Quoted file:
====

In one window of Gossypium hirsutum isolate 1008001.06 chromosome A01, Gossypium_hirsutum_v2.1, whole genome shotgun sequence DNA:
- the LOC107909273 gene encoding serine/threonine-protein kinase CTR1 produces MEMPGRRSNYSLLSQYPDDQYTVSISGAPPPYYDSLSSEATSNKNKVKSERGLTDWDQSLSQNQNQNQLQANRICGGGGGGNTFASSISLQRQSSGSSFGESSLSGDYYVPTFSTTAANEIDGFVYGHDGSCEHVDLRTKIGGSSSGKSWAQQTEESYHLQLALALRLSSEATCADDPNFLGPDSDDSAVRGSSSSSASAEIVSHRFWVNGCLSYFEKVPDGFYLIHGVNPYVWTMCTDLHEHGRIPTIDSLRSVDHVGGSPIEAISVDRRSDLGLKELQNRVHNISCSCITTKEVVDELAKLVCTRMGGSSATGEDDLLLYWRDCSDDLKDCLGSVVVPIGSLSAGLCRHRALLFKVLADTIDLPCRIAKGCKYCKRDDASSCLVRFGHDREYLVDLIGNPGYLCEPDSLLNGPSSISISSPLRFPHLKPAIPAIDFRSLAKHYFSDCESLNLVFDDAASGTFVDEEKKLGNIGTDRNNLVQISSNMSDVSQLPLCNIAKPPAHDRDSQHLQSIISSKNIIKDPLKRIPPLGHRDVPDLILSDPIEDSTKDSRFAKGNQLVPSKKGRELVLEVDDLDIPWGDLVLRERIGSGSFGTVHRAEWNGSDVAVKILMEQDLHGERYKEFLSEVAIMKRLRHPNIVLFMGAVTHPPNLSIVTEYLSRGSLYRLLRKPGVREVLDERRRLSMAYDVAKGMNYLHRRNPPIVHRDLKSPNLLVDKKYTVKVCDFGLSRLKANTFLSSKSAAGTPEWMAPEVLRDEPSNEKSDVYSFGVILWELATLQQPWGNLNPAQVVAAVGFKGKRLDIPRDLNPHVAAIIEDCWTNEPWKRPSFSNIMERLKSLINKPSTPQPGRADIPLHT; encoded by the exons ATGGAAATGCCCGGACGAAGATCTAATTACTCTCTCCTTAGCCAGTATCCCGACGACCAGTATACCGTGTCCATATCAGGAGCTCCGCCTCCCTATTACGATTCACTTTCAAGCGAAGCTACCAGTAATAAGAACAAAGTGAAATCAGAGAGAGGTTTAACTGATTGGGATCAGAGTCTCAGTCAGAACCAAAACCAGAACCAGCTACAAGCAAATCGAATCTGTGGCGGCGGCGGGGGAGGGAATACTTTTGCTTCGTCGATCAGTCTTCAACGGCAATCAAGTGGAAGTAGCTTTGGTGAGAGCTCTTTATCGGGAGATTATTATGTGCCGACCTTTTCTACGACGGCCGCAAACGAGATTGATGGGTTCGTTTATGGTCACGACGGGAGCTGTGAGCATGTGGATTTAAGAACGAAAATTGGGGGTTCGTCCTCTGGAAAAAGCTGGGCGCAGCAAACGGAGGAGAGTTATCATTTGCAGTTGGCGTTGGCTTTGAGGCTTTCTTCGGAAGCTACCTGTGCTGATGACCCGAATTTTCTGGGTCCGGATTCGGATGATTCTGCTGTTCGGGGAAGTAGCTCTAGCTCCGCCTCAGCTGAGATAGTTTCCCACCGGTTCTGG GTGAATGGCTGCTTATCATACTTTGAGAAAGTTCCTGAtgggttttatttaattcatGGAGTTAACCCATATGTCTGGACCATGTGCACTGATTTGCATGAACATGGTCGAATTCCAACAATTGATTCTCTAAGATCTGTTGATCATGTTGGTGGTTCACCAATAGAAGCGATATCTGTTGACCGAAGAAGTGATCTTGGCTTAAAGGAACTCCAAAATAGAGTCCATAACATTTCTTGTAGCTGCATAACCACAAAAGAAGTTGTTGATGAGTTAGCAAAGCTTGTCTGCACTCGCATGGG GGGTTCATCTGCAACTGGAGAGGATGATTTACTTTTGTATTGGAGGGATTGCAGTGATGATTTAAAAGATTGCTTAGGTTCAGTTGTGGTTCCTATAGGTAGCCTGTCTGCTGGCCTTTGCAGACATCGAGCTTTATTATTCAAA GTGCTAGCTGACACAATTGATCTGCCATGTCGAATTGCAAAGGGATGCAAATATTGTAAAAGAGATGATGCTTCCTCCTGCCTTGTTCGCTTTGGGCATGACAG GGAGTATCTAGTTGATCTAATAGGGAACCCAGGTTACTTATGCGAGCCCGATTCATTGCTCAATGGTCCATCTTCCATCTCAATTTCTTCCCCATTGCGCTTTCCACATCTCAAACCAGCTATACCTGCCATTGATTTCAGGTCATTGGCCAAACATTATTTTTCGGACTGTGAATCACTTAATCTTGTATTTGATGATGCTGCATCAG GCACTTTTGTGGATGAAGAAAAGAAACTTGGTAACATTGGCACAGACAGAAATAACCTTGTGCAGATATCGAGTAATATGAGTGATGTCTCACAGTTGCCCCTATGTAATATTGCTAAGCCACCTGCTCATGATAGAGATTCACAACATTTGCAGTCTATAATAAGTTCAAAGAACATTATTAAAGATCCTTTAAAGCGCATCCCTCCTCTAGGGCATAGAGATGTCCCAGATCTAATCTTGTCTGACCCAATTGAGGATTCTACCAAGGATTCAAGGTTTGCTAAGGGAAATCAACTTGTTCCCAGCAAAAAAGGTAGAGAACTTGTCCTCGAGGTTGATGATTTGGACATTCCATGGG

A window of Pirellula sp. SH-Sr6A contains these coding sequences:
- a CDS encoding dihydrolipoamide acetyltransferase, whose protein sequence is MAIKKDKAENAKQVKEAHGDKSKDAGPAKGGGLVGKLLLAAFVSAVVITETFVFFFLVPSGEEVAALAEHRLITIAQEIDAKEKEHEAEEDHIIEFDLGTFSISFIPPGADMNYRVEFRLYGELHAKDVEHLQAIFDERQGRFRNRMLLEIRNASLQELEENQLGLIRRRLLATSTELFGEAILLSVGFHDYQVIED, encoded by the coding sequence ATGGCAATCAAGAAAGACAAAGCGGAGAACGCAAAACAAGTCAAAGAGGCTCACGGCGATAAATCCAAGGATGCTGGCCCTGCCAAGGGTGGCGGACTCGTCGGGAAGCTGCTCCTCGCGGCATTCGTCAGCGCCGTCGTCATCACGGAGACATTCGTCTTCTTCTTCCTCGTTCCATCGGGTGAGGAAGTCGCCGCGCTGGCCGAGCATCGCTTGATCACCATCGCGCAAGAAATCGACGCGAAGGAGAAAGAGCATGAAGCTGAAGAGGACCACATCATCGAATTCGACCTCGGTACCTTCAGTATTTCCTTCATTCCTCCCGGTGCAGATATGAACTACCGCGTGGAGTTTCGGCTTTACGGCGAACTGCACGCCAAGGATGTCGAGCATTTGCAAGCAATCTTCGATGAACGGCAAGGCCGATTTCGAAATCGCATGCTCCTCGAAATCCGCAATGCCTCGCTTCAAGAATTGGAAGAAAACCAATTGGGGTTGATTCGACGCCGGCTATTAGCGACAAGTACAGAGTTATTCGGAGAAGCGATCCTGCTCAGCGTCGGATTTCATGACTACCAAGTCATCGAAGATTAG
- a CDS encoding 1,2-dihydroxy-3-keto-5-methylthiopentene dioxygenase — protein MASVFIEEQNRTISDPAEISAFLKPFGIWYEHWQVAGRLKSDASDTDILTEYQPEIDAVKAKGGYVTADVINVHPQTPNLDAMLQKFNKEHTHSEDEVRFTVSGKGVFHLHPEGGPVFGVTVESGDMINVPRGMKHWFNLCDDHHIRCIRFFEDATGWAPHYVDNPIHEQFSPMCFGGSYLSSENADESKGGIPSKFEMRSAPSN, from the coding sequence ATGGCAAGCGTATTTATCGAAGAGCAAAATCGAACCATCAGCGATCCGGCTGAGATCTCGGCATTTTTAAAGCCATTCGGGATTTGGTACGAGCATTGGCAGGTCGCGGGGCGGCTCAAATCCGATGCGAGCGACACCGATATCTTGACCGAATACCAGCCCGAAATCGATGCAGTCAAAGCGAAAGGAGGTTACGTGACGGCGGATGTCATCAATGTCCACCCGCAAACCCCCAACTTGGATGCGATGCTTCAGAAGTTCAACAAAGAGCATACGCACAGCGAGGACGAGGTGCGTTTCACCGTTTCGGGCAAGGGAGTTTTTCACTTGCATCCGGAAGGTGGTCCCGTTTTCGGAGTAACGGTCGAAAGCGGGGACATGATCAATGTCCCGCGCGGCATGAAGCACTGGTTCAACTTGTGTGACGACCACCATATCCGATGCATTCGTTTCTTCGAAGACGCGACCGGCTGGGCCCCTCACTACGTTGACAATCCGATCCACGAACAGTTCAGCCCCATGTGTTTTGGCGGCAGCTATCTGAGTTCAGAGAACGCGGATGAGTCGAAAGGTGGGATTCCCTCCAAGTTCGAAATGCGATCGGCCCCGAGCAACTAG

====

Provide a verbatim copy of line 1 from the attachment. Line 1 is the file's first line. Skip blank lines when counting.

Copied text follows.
In one window of Gossypium hirsutum isolate 1008001.06 chromosome A01, Gossypium_hirsutum_v2.1, whole genome shotgun sequence DNA: